The Ultimate Guide to Understanding
Cloud Computing

Introduction to Cloud Computing

Introduction to Cloud ComputingAs if the introduction of the computer weren’t revolutionary enough, computing technologies have been evolving rapidly ever since their creation. From the 30-ton ENIAC monster to the chess master Deep Blue and the Jeopardy-winning Watson, computers have always been getting faster, smarter, and more powerful. Of course, as the speed and power of our computers grow so have the complexity and size of our tasks, and even today’s most advanced personal machine is only capable of so much.

As tasks grow, perhaps a single machine isn’t the answer. Perhaps we need to look at something bigger—a processing network of machines. In fact, we already do this, and we call it cloud computing.

Cloud Computing Definition

What is the Definition of Cloud Computing?

Cloud Computing noun

Cloud Computing Definition

Cloud Computing refers to on-demand Information Technology (IT) resources, such as database storage, computational power, and programs or applications. Cloud Computing is typically membership based or pay-as-you-go, and is the answer to tasks that are too much for a single computer or system to handle. Its versatility makes it a useful tool for anything from email servers to crunching big data.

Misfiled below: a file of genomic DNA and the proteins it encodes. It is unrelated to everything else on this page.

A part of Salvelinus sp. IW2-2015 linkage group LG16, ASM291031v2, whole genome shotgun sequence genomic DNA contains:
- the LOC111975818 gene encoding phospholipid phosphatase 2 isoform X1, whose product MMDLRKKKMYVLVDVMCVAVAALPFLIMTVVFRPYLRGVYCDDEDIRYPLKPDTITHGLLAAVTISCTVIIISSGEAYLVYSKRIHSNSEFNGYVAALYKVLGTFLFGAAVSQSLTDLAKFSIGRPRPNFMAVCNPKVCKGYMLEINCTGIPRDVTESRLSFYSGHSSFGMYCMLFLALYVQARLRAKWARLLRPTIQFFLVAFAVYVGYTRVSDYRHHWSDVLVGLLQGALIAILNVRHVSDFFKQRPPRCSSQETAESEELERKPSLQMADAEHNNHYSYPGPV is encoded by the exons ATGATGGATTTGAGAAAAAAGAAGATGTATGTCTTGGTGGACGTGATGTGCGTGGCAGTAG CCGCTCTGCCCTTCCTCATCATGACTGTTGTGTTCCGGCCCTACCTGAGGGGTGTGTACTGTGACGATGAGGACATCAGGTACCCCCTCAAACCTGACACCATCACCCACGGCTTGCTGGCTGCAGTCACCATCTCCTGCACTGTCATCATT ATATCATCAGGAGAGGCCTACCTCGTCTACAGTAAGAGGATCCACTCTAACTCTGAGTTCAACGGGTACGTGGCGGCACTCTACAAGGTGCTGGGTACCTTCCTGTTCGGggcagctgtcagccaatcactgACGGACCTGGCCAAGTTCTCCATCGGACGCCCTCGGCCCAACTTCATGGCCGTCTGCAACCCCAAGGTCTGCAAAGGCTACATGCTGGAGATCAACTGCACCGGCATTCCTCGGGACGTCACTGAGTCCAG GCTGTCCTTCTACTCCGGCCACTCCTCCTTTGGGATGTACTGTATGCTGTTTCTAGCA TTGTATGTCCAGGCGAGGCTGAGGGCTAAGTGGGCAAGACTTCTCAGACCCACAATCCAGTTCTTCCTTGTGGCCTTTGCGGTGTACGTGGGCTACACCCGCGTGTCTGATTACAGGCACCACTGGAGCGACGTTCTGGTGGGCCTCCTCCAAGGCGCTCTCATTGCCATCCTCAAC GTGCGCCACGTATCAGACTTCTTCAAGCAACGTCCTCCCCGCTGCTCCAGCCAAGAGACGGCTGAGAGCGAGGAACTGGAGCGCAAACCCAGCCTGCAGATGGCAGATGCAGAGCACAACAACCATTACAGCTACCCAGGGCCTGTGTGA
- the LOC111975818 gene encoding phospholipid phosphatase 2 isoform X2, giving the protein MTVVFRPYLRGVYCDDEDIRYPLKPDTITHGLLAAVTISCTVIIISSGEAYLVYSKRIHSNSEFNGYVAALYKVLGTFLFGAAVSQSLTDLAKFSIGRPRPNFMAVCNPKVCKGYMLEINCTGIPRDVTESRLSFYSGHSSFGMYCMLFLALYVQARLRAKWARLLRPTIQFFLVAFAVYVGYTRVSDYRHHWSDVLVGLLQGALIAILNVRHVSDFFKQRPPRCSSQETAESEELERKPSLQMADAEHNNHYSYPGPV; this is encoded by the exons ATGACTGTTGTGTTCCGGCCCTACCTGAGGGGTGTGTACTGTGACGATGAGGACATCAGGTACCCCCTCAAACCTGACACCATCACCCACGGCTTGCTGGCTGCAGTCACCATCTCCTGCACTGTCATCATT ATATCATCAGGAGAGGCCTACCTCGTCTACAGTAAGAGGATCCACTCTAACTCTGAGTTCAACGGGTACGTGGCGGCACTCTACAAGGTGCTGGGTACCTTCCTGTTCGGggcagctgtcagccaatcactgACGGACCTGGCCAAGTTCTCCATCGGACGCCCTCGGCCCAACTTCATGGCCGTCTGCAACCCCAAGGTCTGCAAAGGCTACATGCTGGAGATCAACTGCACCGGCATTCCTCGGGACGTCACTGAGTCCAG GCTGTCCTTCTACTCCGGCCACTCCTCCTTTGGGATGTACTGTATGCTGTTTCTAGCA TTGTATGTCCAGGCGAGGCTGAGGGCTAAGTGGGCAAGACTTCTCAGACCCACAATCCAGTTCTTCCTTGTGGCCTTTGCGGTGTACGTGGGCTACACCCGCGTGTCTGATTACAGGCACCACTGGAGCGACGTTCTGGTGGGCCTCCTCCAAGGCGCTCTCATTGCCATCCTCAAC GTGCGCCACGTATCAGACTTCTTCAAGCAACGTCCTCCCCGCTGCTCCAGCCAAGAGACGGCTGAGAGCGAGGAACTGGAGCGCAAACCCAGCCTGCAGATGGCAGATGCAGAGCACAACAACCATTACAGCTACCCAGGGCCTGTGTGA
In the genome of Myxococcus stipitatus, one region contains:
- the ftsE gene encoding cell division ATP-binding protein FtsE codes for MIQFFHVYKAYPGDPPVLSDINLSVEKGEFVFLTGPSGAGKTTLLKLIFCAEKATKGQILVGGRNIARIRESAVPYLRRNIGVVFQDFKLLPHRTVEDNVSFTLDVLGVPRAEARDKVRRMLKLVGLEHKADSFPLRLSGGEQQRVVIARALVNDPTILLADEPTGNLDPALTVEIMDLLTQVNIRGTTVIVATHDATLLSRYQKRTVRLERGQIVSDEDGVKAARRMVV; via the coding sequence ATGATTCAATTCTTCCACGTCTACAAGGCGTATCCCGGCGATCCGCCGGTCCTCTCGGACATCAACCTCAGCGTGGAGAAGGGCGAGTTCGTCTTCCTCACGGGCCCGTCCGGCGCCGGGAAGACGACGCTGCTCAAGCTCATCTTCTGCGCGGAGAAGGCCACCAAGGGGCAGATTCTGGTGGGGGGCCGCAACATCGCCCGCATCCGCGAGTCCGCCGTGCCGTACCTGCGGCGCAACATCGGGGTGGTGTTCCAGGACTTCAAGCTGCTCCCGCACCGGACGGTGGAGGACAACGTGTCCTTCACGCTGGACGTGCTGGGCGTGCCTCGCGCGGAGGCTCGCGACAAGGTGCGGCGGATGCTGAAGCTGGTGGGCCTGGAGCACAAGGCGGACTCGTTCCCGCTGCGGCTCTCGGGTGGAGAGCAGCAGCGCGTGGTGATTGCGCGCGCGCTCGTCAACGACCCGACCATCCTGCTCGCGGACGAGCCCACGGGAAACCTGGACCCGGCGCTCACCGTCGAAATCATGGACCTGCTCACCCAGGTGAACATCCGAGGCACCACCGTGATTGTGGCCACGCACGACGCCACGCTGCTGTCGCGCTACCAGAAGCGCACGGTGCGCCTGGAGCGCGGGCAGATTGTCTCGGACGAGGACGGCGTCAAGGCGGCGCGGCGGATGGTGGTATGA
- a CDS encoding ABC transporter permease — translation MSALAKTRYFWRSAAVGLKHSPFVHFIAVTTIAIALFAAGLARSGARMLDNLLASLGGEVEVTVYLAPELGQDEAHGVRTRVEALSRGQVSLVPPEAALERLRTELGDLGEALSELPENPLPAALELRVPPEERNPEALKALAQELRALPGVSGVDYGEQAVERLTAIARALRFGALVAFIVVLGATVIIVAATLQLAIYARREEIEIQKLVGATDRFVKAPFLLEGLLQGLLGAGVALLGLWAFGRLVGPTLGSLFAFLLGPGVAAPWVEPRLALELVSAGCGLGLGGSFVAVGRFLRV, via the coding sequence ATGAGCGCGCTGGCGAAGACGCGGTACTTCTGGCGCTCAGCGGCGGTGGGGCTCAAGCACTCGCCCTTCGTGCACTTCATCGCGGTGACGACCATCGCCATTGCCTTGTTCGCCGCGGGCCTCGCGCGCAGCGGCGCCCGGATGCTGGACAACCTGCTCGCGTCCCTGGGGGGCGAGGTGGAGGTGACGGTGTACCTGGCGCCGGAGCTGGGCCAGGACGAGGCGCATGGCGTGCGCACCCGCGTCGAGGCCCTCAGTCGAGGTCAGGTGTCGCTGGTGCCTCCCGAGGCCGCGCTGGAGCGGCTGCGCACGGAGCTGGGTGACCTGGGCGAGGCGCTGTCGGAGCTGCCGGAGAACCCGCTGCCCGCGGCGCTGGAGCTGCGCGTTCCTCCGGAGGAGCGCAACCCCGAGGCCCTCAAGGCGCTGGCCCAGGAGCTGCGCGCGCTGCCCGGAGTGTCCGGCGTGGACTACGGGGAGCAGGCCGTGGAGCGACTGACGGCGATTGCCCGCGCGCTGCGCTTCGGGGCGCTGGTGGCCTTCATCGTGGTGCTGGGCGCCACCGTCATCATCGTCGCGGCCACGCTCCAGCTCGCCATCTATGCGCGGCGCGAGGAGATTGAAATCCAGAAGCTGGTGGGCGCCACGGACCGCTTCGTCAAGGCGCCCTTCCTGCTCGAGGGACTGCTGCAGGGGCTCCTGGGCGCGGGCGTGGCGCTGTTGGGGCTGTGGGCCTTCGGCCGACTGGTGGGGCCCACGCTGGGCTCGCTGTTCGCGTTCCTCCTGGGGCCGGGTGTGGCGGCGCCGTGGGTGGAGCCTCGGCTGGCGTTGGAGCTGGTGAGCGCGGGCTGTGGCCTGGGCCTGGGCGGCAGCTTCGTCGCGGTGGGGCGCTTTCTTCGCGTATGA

But, what does this all mean in practical terms? The cloud computing business model centers around a user paying a service fee to providers to gain access to systems offered leveraging internet access in lieu requiring program installation. Previously, any program we used necessitated a direct install to our hard drive. Now however, the world of cloud computing has given us the means of accessing an explosive number of platforms and software available by accessing these services on the internet, on-demand and from any computer.

The benefits to cloud computing are many, but first let’s dive a little deeper into these tools and technology to understand the terminology behind it.

Cloud Computing Terminology

  • IaaS
  • XaaS
  • PaaS
  • SaaS
  • Database Storage
  • Computational Power
  • Cloud Optimization
  • Private Cloud